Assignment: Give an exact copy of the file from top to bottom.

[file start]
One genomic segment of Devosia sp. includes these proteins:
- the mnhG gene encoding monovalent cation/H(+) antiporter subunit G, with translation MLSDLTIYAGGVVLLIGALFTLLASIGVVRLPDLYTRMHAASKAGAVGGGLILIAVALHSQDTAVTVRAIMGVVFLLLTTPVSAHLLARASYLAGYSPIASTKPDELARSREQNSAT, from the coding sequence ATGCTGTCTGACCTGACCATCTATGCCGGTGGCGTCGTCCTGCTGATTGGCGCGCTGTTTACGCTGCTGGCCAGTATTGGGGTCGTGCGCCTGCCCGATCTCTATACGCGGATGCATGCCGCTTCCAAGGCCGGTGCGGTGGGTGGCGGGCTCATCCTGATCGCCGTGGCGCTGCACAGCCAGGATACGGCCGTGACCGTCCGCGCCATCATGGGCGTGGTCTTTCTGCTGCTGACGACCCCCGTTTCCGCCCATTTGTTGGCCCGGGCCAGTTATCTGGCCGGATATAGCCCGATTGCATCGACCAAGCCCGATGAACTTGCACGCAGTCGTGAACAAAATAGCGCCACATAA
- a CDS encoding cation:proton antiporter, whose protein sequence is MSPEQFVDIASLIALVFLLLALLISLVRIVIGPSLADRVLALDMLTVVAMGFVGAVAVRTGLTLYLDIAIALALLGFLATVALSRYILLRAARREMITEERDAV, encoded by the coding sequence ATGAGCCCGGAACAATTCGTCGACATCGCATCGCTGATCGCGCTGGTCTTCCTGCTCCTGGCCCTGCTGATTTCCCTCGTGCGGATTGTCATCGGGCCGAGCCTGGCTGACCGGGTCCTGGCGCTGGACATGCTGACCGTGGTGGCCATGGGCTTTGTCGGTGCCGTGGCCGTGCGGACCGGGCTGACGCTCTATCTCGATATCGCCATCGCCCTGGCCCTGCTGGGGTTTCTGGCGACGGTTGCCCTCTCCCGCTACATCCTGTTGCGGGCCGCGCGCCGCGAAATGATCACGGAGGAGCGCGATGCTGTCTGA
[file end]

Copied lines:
One genomic segment of Devosia sp. includes these proteins:
- the mnhG gene encoding monovalent cation/H(+) antiporter subunit G, with translation MLSDLTIYAGGVVLLIGALFTLLASIGVVRLPDLYTRMHAASKAGAVGGGLILIAVALHSQDTAVTVRAIMGVVFLLLTTPVSAHLLARASYLAGYSPIASTKPDELARSREQNSAT, from the coding sequence ATGCTGTCTGACCTGACCATCTATGCCGGTGGCGTCGTCCTGCTGATTGGCGCGCTGTTTACGCTGCTGGCCAGTATTGGGGTCGTGCGCCTGCCCGATCTCTATACGCGGATGCATGCCGCTTCCAAGGCCGGTGCGGTGGGTGGCGGGCTCATCCTGATCGCCGTGGCGCTGCACAGCCAGGATACGGCCGTGACCGTCCGCGCCATCATGGGCGTGGTCTTTCTGCTGCTGACGACCCCCGTTTCCGCCCATTTGTTGGCCCGGGCCAGTTATCTGGCCGGATATAGCCCGATTGCATCGACCAAGCCCGATGAACTTGCACGCAGTCGTGAACAAAATAGCGCCACATAA
- a CDS encoding cation:proton antiporter, whose protein sequence is MSPEQFVDIASLIALVFLLLALLISLVRIVIGPSLADRVLALDMLTVVAMGFVGAVAVRTGLTLYLDIAIALALLGFLATVALSRYILLRAARREMITEERDAV, encoded by the coding sequence ATGAGCCCGGAACAATTCGTCGACATCGCATCGCTGATCGCGCTGGTCTTCCTGCTCCTGGCCCTGCTGATTTCCCTCGTGCGGATTGTCATCGGGCCGAGCCTGGCTGACCGGGTCCTGGCGCTGGACATGCTGACCGTGGTGGCCATGGGCTTTGTCGGTGCCGTGGCCGTGCGGACCGGGCTGACGCTCTATCTCGATATCGCCATCGCCCTGGCCCTGCTGGGGTTTCTGGCGACGGTTGCCCTCTCCCGCTACATCCTGTTGCGGGCCGCGCGCCGCGAAATGATCACGGAGGAGCGCGATGCTGTCTGA